Read more about his campaign.

Harshita is a psychologist and works to support people with mental health issues, particularly adolescents who are survivors of violence. Associated with the Azadi Foundation in UP, Harshita became an MHM Fellow with YKA, with the aim of promoting better menstrual health.

Her campaign #MeriMarzi aims to promote menstrual health and wellness, hygiene and facilities for female sex workers in UP. She says, “Knowledge about natural body processes is a very basic human right. And for individuals whose occupation is providing sexual services, it becomes even more important.”

Meri Marzi aims to ensure sensitised, non-discriminatory health workers for the needs of female sex workers in the Suraksha Clinics under the UPSACS (Uttar Pradesh State AIDS Control Society) program by creating more dialogues and garnering public support for the cause of sex workers’ menstrual rights. The campaign will also ensure interventions with sex workers to clear misconceptions around overall hygiene management to ensure that results flow both ways.

Read more about her campaign.

MH Fellow Sabna comes with significant experience working with a range of development issues. A co-founder of Project Sakhi Saheli, which aims to combat period poverty and break menstrual taboos, Sabna has, in the past, worked on the issue of menstruation in urban slums of Delhi with women and adolescent girls. She and her team also released MenstraBook, with menstrastories and organised Menstra Tlk in the Delhi School of Social Work to create more conversations on menstruation.

With YKA MHM Fellow Vineet, Sabna launched Menstratalk, a campaign that aims to put an end to period poverty and smash menstrual taboos in society. As a start, the campaign aims to begin conversations on menstrual health with five hundred adolescents and youth in Delhi through offline platforms, and through this community mobilise support to create Period Friendly Institutions out of educational institutes in the city.

Read more about her campaign.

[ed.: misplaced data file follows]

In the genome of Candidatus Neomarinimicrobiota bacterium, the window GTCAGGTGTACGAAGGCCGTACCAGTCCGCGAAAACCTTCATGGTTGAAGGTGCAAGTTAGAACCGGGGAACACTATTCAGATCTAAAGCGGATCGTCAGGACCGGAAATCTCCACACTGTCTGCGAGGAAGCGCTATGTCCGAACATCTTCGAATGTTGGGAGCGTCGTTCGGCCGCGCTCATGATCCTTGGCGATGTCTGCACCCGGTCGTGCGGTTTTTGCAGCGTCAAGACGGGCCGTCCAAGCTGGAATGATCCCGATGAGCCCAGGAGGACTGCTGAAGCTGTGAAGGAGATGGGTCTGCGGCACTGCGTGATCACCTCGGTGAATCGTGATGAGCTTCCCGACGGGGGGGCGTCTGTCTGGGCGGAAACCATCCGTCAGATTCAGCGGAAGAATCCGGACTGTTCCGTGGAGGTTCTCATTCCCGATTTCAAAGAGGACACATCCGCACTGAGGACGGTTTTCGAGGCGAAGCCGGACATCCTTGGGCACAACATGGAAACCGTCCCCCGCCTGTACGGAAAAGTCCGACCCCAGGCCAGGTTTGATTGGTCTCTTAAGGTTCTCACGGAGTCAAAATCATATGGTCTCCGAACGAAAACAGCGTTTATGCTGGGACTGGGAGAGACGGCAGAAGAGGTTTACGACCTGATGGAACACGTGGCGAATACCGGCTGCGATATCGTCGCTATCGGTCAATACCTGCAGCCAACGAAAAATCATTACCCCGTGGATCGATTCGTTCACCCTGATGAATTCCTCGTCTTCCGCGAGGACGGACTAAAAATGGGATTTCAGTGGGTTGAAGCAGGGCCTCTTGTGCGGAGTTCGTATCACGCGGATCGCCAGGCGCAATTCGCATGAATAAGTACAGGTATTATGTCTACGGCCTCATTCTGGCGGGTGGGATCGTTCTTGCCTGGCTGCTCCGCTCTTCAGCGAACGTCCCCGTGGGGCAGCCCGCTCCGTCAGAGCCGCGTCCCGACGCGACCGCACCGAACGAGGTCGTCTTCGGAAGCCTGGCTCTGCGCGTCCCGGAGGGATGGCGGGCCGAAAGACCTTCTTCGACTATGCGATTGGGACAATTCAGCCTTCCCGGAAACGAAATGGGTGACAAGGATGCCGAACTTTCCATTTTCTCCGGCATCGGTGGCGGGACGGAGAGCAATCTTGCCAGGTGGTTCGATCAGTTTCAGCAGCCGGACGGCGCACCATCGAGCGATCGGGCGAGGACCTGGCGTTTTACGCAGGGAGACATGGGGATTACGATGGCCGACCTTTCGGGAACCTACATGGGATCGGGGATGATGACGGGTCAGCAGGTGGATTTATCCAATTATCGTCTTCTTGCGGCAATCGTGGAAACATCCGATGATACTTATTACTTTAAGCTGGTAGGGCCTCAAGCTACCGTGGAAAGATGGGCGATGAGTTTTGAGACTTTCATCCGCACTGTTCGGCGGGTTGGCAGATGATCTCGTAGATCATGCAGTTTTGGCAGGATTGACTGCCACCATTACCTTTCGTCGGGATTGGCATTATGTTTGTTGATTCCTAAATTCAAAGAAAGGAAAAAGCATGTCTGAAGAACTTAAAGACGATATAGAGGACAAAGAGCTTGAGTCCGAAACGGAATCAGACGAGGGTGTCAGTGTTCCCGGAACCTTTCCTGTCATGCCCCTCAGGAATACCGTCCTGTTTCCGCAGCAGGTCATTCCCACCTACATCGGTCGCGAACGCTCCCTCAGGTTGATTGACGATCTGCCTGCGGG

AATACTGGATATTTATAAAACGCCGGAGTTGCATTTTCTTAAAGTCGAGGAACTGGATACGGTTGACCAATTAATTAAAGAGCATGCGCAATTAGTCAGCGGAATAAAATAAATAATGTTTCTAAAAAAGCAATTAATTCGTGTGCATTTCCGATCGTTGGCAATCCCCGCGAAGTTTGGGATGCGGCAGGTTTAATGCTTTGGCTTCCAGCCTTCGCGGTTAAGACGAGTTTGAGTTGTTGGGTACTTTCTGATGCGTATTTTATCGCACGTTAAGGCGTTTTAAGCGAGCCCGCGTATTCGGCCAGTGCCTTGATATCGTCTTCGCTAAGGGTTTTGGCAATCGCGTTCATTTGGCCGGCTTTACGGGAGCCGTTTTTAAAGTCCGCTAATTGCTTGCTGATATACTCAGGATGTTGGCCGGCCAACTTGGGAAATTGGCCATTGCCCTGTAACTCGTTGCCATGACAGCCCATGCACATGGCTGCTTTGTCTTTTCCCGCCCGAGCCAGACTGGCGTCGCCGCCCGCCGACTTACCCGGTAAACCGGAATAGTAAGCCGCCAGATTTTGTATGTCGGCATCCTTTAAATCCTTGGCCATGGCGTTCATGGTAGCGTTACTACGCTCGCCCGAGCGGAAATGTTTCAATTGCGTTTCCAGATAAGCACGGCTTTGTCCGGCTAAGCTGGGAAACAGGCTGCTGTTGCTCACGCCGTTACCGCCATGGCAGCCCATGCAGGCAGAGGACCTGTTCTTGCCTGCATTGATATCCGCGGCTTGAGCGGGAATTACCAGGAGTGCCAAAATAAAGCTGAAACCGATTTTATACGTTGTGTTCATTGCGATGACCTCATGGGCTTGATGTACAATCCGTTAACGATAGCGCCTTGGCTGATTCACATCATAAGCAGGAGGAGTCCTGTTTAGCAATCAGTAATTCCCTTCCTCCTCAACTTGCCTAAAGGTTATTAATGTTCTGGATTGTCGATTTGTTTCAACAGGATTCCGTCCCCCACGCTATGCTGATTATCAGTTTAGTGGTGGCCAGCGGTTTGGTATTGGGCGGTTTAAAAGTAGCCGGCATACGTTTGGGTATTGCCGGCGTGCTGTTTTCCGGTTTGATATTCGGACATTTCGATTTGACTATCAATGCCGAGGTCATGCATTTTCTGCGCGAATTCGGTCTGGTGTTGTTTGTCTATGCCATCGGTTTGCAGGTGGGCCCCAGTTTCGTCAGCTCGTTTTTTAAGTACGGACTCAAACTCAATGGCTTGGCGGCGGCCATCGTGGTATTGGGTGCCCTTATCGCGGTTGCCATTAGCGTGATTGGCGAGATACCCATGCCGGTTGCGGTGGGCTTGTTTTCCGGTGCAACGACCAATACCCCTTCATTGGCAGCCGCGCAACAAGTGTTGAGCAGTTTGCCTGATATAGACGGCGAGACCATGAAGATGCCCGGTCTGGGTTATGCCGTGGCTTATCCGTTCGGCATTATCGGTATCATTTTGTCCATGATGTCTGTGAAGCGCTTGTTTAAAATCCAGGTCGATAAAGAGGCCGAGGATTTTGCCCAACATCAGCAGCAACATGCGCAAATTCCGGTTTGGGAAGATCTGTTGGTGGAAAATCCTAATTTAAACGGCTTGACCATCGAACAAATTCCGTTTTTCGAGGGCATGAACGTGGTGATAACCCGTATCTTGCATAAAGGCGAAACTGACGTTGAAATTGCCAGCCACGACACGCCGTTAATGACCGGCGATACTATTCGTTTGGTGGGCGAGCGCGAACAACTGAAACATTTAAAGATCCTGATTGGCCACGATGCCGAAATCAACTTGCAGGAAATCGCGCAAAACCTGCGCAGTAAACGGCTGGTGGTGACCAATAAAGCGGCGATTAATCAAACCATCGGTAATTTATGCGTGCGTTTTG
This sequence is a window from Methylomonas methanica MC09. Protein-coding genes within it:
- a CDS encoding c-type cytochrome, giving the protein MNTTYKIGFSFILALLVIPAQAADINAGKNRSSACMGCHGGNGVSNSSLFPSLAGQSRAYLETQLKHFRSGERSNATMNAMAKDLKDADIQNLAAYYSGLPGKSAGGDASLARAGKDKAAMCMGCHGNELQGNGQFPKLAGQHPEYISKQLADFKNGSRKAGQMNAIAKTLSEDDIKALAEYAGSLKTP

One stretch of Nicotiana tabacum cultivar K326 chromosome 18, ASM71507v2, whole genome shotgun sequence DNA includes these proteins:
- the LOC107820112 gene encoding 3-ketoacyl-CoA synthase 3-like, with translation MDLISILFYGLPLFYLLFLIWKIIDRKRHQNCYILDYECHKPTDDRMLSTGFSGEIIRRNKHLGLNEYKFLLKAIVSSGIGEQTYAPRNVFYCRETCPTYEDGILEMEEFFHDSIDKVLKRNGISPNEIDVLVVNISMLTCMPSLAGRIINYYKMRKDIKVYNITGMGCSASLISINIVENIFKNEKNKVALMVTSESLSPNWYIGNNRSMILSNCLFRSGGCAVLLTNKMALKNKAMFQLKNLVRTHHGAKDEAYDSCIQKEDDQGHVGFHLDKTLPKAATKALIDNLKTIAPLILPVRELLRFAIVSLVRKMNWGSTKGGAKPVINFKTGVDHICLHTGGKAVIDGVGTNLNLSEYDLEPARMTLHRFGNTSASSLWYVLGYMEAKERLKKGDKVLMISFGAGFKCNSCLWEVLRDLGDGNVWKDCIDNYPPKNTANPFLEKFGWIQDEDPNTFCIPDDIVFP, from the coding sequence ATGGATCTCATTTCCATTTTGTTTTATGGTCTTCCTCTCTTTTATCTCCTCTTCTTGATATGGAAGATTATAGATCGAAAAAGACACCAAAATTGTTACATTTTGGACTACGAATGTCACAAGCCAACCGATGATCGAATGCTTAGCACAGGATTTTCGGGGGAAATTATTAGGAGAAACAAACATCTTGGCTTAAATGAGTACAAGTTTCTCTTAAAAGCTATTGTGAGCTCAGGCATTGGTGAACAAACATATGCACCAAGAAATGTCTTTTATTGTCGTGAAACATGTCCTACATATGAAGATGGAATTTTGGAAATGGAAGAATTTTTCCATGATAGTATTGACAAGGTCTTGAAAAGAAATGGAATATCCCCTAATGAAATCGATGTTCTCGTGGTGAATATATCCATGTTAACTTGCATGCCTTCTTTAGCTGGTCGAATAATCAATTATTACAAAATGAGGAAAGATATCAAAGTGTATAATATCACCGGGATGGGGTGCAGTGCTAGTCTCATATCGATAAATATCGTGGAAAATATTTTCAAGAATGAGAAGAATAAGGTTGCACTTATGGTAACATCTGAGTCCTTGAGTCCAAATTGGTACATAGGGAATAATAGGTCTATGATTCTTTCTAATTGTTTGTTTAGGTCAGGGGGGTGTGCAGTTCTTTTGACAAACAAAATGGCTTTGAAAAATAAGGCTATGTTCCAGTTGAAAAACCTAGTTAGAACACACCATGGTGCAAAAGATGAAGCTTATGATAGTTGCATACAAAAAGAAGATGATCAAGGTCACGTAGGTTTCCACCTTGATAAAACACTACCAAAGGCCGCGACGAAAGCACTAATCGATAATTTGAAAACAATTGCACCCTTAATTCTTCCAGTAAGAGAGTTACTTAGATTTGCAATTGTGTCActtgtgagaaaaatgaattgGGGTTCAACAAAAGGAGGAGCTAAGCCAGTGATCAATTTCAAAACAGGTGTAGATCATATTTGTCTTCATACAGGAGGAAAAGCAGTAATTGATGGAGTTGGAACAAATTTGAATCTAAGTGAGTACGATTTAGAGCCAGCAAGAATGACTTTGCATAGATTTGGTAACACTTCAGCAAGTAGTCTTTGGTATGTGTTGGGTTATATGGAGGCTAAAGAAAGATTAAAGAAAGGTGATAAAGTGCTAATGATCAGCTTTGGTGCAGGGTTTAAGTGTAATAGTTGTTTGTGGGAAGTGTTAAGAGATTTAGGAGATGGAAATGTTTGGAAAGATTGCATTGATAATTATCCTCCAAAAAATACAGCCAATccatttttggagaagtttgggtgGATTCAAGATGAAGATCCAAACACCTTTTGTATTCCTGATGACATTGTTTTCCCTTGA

A student from Delhi School of Social work, Vineet is a part of Project Sakhi Saheli, an initiative by the students of Delhi school of Social Work to create awareness on Menstrual Health and combat Period Poverty. Along with MHM Action Fellow Sabna, Vineet launched Menstratalk, a campaign that aims to put an end to period poverty and smash menstrual taboos in society.

As a start, the campaign aims to begin conversations on menstrual health with five hundred adolescents and youth in Delhi through offline platforms, and through this community mobilise support to create Period Friendly Institutions out of educational institutes in the city.

Find out more about the campaign here.

A native of Bhagalpur district – Bihar, Shalini Jha believes in equal rights for all genders and wants to work for a gender-equal and just society. In the past she’s had a year-long association as a community leader with Haiyya: Organise for Action’s Health Over Stigma campaign. She’s pursuing a Master’s in Literature with Ambedkar University, Delhi and as an MHM Fellow with YKA, recently launched ‘Project अल्हड़ (Alharh)’.

She says, “Bihar is ranked the lowest in India’s SDG Index 2019 for India. Hygienic and comfortable menstruation is a basic human right and sustainable development cannot be ensured if menstruators are deprived of their basic rights.” Project अल्हड़ (Alharh) aims to create a robust sensitised community in Bhagalpur to collectively spread awareness, break the taboo, debunk myths and initiate fearless conversations around menstruation. The campaign aims to reach at least 6000 adolescent girls from government and private schools in Baghalpur district in 2020.

Read more about the campaign here.